d, n mr' E,[n, V,,]=T[n]+fdr V,,(r)n(r) +E,[n] (r r I. INTRODUCTION New approach for solving the density-functional self-consistent-field problem

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PHYSCAL REVE% B VOLUME 26, NUMBER 6 5 SEPTEMBER 982 New approach for solving the density-functional self-consistent-field problem Paul Bendt and Alex Zunger Solar Energy Research nstitute, Golden, Colorado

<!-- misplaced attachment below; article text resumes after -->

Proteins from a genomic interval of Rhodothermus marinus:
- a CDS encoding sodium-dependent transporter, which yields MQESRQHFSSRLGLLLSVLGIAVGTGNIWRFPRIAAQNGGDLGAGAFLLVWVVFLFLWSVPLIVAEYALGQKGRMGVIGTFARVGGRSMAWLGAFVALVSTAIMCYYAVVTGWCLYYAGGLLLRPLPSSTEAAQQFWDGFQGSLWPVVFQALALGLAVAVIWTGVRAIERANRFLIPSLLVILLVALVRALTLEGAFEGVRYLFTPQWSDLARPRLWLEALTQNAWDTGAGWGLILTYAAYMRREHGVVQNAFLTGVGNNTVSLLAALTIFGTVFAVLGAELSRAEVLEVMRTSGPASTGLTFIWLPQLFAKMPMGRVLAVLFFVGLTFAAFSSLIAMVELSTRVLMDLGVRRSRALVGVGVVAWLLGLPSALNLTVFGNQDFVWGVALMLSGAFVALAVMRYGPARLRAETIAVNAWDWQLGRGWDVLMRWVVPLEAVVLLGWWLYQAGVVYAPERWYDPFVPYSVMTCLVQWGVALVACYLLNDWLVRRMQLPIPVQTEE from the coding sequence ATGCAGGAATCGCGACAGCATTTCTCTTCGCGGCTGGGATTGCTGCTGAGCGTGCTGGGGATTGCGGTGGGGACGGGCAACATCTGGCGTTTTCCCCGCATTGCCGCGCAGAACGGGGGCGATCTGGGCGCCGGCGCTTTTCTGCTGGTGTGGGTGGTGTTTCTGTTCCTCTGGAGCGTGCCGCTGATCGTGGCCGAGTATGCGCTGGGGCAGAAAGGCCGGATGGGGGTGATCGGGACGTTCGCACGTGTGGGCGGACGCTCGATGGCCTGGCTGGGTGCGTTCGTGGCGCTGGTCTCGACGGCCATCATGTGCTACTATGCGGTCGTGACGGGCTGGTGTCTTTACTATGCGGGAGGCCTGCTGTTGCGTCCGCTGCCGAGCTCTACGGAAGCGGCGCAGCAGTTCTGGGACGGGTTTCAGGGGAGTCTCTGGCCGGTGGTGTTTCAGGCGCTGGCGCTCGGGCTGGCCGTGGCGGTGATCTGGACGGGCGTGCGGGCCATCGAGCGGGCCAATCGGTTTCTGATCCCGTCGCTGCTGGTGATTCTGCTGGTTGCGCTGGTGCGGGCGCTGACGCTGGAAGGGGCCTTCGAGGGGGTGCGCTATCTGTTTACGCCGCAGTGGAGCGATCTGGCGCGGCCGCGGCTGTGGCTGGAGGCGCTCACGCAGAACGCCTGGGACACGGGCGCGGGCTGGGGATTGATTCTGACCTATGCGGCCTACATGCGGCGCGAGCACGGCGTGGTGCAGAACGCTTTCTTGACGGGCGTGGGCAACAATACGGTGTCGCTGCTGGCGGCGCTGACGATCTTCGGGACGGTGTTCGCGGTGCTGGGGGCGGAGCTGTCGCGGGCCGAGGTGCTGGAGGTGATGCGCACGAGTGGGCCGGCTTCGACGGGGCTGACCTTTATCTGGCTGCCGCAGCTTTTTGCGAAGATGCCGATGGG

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PHYSCAL REVE% B VOLUME 26, NUMBER 6 5 SEPTEMBER 982 New approach for solving the density-functional self-consistent-field problem Paul Bendt and Alex Zunger Solar Energy Research nstitute, Golden, Colorado 8040 and Department of Physics, Uniuersity of Colorado, Boulder, Colorado (Received 26 April 982) A new approach for obtaining the minimum of the density-functional total energy is developed by the application of the variational method to the effective potential rather than to wave functions. The resulting conditions on the effective potential are shown to reduce to a system of simultaneous nonlinear equations. This system can then be solved easily with the use of modern ideas from optimization theory. This also gives a unified description of most self-consistency convergence accelerators and enables us to design a superior procedure. The new approach has been implemented in a completely general band-structure method. A special construction of the potential and mixed basis set enables us to calculate efficiently the band structure of materials with both complex unit cells and interacting d states. The method is demonstrated on crystalline Si and ZnS and is used to obtain the first ab initio band structure for CunSe2 (8 atoms per unit and 292 electrons per unit cell).. NTRODUCTON The density-functional formalism of Hohenberg, Kohn, and Sham' (HKS) underlies much of the recent progress in understanding the electronic and structural properties of molecules and solids. HKS have shown that the ground-state charge density and total energy E,of electrons moving in any given external potential V,,(r) can be obtained from the expression E,[n, V,,]=T[n]+fdr V,,(r)n(r) d, n mr' (r r +E,[n] by finding the density n (r ) that minimizes E,. (Throughout the paper the asterisk denotes selfconsistent ground state. ) This form is motivated by the independent-particle model: The first three terms represent, respectively, the kinetic energy, applied potential energy, and classical mean-field interelectronic Coulomb energy of the independent particles. The universal functional E,[n] represents all corrections to the independent-particle model; i.e., the nonclassical many-body effects of exchange and correlation (xc). Whereas Eq. () is easily proven formally, the evaluation of n*[ V,,] can be difficult in practice. The major problems are the following: (i) The functional E,[n] is at present known only for a few simple systems and must in general be approximated, (ii) the only known prescription for calculating T[n] given only n(r) (no wave functions) is often insufficiently accurate on the scale of binding energies or conformational energies of polyatomic system, and (iii) current searching algorithms to find n (r) that minimizes E,are not effective for general polyatomic systems. The first problem is circumvented by applying the local-density approximation for E,[n]; it is determined by borrowing the known solution for the homogeneous electron gas. For the second difficulty, Kohn and Sham proposed bypassing the evaluation of T[n] by simultaneously constructing a density n (r ) and its kinetic energy T[n] from a set of wave functions of noninteracting particles. A recent theorem by Theophilou described below shows that these fictitious noninteracting particles form a rigorous foundation for the independent-particle model. The results of Theophilou have motivated us to find a new approach to solving the densityfunctional problem. n its final form our approach is quite similar to that of HKS, but it also provides an understanding for the common basis of several computational techniques currently in use. This understanding in turn suggests new techniques for obtaining the solution to the densityfunctional problem for polyatomic systems. These techniques have been implemented in this paper and result in a very effective procedure for finding the variational self-consistent-field (SCF) potential The American Physical Society QJ PJ(r)) NEW APPROACH FOR SOLVNG THE DENSTY-FUNCTONAL... Theophilou (see also Refs. 5 and 6) has shown that for any physical charge density n (r) there exists a potential U,,( r )(an ordinary function of r) in which the noninteracting particles will have the charge density n (r). The Schrodinger equation for the noninteracting particles is [, 7 +U,,(r))PJ(r)=ejgq(r). By construction, the charge density of the real system is identical to the charge density of the system of fictitious noninteracting particles given by n ( r) = +co J ( r ) where coj are occupation numbers. The groundstate kinetic energy in the independent-particle approximation is likewise constructed from the noninteracting particle orbitals as T[n, (r)]=gcoj(pj(r) J,V. (4) Theophilou proved a one-to-one-to-one correspondence among the generating potential U,,(r) (up to an additive constant), the ground-state charge density n (r), and the ground-state orbitals QJ(r) J for the noninteracting particles ( and a similar correspondence also for real electrons). Notice that U,,( r ) contains the information of the fixed external potential V,,(r) [Eq. (}]which, together with the number of electrons N =gjcoj, defines the physical system. Notice further that the only meaning for U,,(r ) is that it generates the charge density and kinetic energy via Eqs. (2) (4). n the density functional equation (},the density n (r) is formally the independent variable. However, given an n (r), it is difficult to find the corresponding T[n] (unless approximate gradient series expressions are used for T [n]). Theophilou's theorem, however, opens the way to treating either the orbitals QJ(r ) (as done by HKS and almost all subsequent applications of the density-functional formalism} or the generating potential U,,(r ) (as done here) as the independent variable for minimizing the total energy in Eq. (). While these two approaches are parallel, they still represent fundamentally different philosophical viewpoints, which in turn are translated into different computational schemes. As shown below, the scheme based on regarding U,,(r ) as the independent variable can be adapted to use modern and powerful minimization techniques, which greatly simplifies the solution of the densityfunctional problem. We will define the potential variation which is used here by first comparing it to other variational approaches. The choice between the two possible independent variables and the type of variation used leads to four fundamentally different approaches to minimizing the HKS total energy. n practice the minimization is always restricted to searching a finite-dimensional subspace from the total Hilbert space of wave functions or potentials. We will denote the independent variables as functions of both position and a set of variational parameters which specify a point in the given parameter subspace: P(r) =P,(r; a;, ), U,,(r)=U,,(r;[p J). Here [a, & and tp& may be either linear or nonlinear parameters. The four approaches to the energy-minimization problem are the following: (i) wave functio-n sampling, i.e., a discrete minimization of E«[n a,j ; V, ]by sampling points a,j J and choosing the lowest Eto (ii) the waue functiongradient method, i.e., the Kohn-Sham approach in which one solves the eigenvalue equations resulting from the condition V, E,=0, (iii) potential sampling, i.e., a discrete minimization of Eto, [n p&; V,,] by sampling p J, and (iv) the potential gradient method, i.e., solving the equations resulting from the condition V' -E«, 0. All but the last approach have been used previously, either in the context of the densityfunctional energy expression of Eq. () or in conjunction with other energy functionals. n the next section we discuss the extent to which these different approaches lend themselves to effective computational schemes. We will show that the potential-gradient method (iv) has important advantages. Section shows how these advantages can be used to simplify the solution of the noninteracting single-particle equation [Eq. (2)] for solids. Our completely general potential-variation mixed basis method introduced in this section can treat materials with both low symmetry and interacting d bands. n Sec. V we give an overview of Broyden's method, a powerful optimization method particularly well suited for solving the potential-variation energy-minimization problem. This method requires only quantities already calculated for other purposes but cleverly combines them with the iteration history to find the SCF potential quickly. The illustrative applications of Sec. V show our results for three very different semiconductors: covalently bonded Si, ionic ZnS 3il6 PAUL BENDT AND ALEX ZUNGER 26 with d electrons, and the structurally complex ternary semiconductor CunSe2.. FOUR VEWS ON THE TOTAL-ENERGY- MNMZATON PROBLEM A. The wave-function sampling method n this approach one must (i) select a trial parameter set a;] for Eq. (5) and construct the wave functions ) of Eq. (5); (ii) construct fz(r; a; the density n(r) and kinetic energy T[n] from Eqs. {3}and (4), respectively, and (iii) calculate E,[n, V,,] of Eq. () and repeat the above steps to obtain the minimum of E«,[nta&];V,,] as a function of a,j.. The primary advantage of this method is that it does not require any eigenvalue problem solving, such as Eq. (2), and does not require that any effective potential be constructed. Hence, it is possible to deal conveniently with nonlinear parameters and interelectronic correlation effects directly in the wave functions. Consequently, this method has been used extensively to calculate many-body interaction energies for bosons, nuclear matter, Fermi liquids, solids, ' and molecules with the use of nonlinear forms such as the Jastrow wave functions' Q( r iz, t a, z J ) or Feenberg wave functions Pj( r, 2, r, 2s,..., a,j ). t has also been used to define Wannier functions for solids. ' However, for our purpose here of treating systems with a large number of occupied single-particle orbitals tgj ], this method is very ineffective because it requires a good search method to converge at all and since the number of its variational parameters depends on the number of occupied orbitals. t is therefore limited, with the use of state-of-the-art nonstochastic search algorithms, to about 00 parameters a,j. The result is that this method is suitable for independent-particle problems only when the number of occupied states is small (as simultaneous minimization is required for all single-particle orbitals g ) or when the wave functions have a particularly simple form. Many problems in contemporary one-electron solid-state physics do not satisfy thee conditions. B. The wave-function gradient, or the HKS method Since the form of the energy-minimizing potential U,,(r ) of Eq. (2) is generally unknown, Kohn and Sham have provided a particular interpretation to it, based on a wave-function variational principle BE,/BQ=O. This leads to the condition for the gradient: BEtot Ba,j Ba,j 2 + VKS[«r)] to be satisfied by the final SCF wave functions g*(r). This is more commonly identified as the Kohn-Sham (KS) single-particle equation for the variational wave functions of the fictitious noninteracting particles: [ ', V'+ VKs[n(r)]]y, *(r)=e,yj(r). This is identical in form to the general Eq. (2) that generates orbitals QJ, except that U,,(r } of Eq. (2), which is an ordinary function of r, is replaced in Eq. (7b) by an integrodifferential operator, n (r ') B& [n] VKs[n ( r)] = V,,( r }+ dr + r r' Bn(r) f f = V,,(r)+ Vc, i[n,(r)]+ V,[n (r)], (7a) (7b) where Vc, [n(r)] and V,[n(r)] are the interelectron Coulomb and xc potentials, respectively. The explicit dependence of the Kohn-Sham potential on the charge density requires that the variational Eqs. (7) and (8) be solved iteratively. The general description of this iterative procedure is as follows: (i) Select a trial set a, z j and construct the wave functions [QJ(rJ., aj }]of Eq. (5); (ii} construct the charge density n (r) and kinetic energy T[n] using Eqs. (3) and (4); (iii) from the charge density calculate the Kohn-Sham potential VKs[n, (r)] of Eq. (8); {iv) solve the eigenvalue problem [Eq. (7)] to obtain new wave functions. Repeat all of the above steps until the input and output wave functions are equal (to within a prescribed tolerance). This method has an important advantage over the wave-function sampling method: At an arbitrary mth iteration it yields solutions for a set of wave functions QJ '(r)] which contain substantially more information than the single number E«, ' provided by the wave-function sampling method. This information then can be used as a guide for selecting the next trial wave functions. This procedure has been implemented in the past NEW APPROACH FOR SOLVNG THE DENSTY-FUNCTONAL... with various computational approximations, including (i) the size and form of the basis set describing QJ j, (ii) the calculation of Vs[n (r )] from n ( r ), (iii) the solution of the eigenvalue problem in Eq. (7), and (iv) the specification of a consistency between input and output wave functions. However, a number of annoying features remain. These include the high sensitivity of n (r') to computational fluctuations in VKs(r) (which often leads to instabilities in iterative schemes, e.g., Ref. 4) and the large size of the subspace a,j j needed to obtain a useful accuracy. ' These difficulties frequently lead to the introduction of (often severe) computational approximations to solve the allelectron Kohn-Sham problem. n part they also encourage a pseudopotential approach to the problem' in which Vxs(r) in Eq. (8) is replaced by an approximate functional identifying V,,(r) with an empirical pseudopotential and treating only the valence electrons. The method for selix:ting trial wave functions fz '( r ) for the mth iteration implied by the Kohn- Sham approach is simply QJ '(r }=ipj (r), where QJ (r) is the solution of Eq. (7) for the previous (m ) iteration. Although obvious and simple, this leads to an iteration sequence which is not guaranteed to converge and often does not, as wib be illustrated in Sec. V for ZnS. n attempts to overcome this problem, as well as those indicated above, various artificial devices for forcing convergence have been used. These include the potential-mixing method (e.g., Ref. 6), the Pratt scheme, ' improved mixing schemes, ' or potential-attenuation schemes. ' These methods all modify the potential of Eq. (8} by including contributions from previous iterations in various manners. Although these have yielded solutions for many interesting systems, the convergence is generally slow and the inherent instabilities in such methods remain formidable. Furthermore, in the context of the Kohn-sham variational scheme such methods are formally illegitimate: Given a charge density n' '(r) for some iteration m, the potential is formally determined by Eq. (8) alone. The potential-gradient method introduced in Sec. D below, in its treatment of U,,(r ) rather than [QJ(r) j as the independent variable, provides both an explanation for frequent failure of ad hoc convergence accelerators in the context of the Kohn- Sham approach and a formalism in which a rapidly convergent method is easily found. C. The potential-sampling method The potential-sampling nethod focuses on the original wave-function-generating potential of Eq. (2) rather than on the Kohn-Sham interpretation of it [Eq. (8)]. n this approach one (i) selects a trial set [pz j in Eq. (6) and constructs the generating potential U,,(r; [pz j) [Eq. (6)] from it; (ii) solves the independent-particle equation [Eq. (2)] to get the wave functions [PJ(r) j; (iii) constructs the density n (r) and kinetic energy T[n] from Eqs. (3) and (4), respectively; and (iv) calculates E,[n (p };V,,] and repeats the above steps to minimize the energy with respect to p }. n this approach U,,( r; [Juz } ) is only used to generate wave functions whereas the physical potential V,,( r) is used to evaluate the total energy. The primary advantages of this method are its conceptual simplicity and the ease of getting crude solutions to simple (e.g., one-dimensional) problems. Much like the wave-function sampling method, it does not require the calculation of the complicated Vzs[n(r)] but rather that of the far simpler generating potential U,,( r; [pz j }. However, as is true for any sampling method, the potential-sampling approach also has the serious drawback in that it provides at each iteration only the single number E,' '. ts low informational content makes it difficult to construct an effective trial potential for the subsequent iterations. Furthermore, because the convergence of the sampling becomes dramatically more difficult as the number of variables [pz } increases, in most applications only a small number of parameters were used (e.g., two in Ref. 9). With so little variational freedom in the potential, the results are not particularly accurate relative to those obtained by the Kohn- Sham wave-function-gradient method. This method was applied recently in the densityfunctional context to the problem of the jellium surface and electron-hole ' drops, and in the context of Thomas-Fermi and Hartree-Fock energy functionals to the calculation of the energies of isolated ions. ' No applications have been reported on the electronic structure of real solids. G. The potential-gradient method All of the advantages of the wave-function-gradient method and the potential-sampling method can be combined in the potential-gradient method. n this approach one solves the equations resulting from zeroing the analytic gradient of the total energy [Eq. ()] with respect to the potential variational parameters [pz j VKs Pq(r)} 38 PAUL BENDT AND ALEX ZUNGER [Eq. (6)]. n Appendix A we show that this condition results in BE, =0=2Re ggraj (fj(r) BU,, U,, QJ'(r) Pj'(r) (9) where Vs is given by Eq. (8) and U,, is an ordi nary local function of r, by Eq. (6). This is the fundamental equation in our approach, and is variationally equivalent to the Kohn-Sham condition in Eq. (7). To satisfy this condition, it is sufficient to have At the minimum of the total energy, Eq. (0) must be satisfied, implying that at the solution p*, the output potential VKs(r) can be written in the same analytic form as U,,(r ). We assume this is also true for some domain around p*', i.e., that there exist some v J such that V s(r) U,,(r; V, ] )=0, (0) V s[r;i, ]]=U,,[- which causes the first matrix element in every term in Eq. (9) to vanish. The steps involved in this approach are as follows: (i) Select a trial set pz ] and construct from it the potential U,,(r; pz j ) of Eq. (6); (ii) solve the independent-particle eigenvalue equation [Eq. (2)] to obtain ltj.(r) and ej ); (iii) construct the charge density n(r) from the orbitals g&.(r) [Eq. (3)]; (iv) from n(r) construct Vs[n(r)] of Eq. (8) and repeat the above steps uritil Vs[n(r;p&J)] = U..«r' V, ] ). The main advantage of this method over the potential-sampling technique is that each iteration yields the function VKs'(r) U, ','(r) rather than the single number E,' '. This provides much more information on which to base the next trial potential U,', + (r). Thus fewer wrong guesses are needed before finding the unique self-consistent potential. At the same time, one can include enough free parameters in the potential to obtain accurate results. The advantage of potential gradients over the Kohn-Sham approach is the ease of incorporating and understanding sophisticated strategies for selecting trial potentials. Although the major steps described are the same as for the Kohn-Sham method, there is no implication that the potential used for the eigenvalue problem [Eq. (2)] should be Vs(r) or any ad hoc manipulation of it. Thus the construction of the potential for the singleparticle problem is no longer viewed as an ad hoc procedure or as a convergence accelerator; instead it is viewed as a particular sear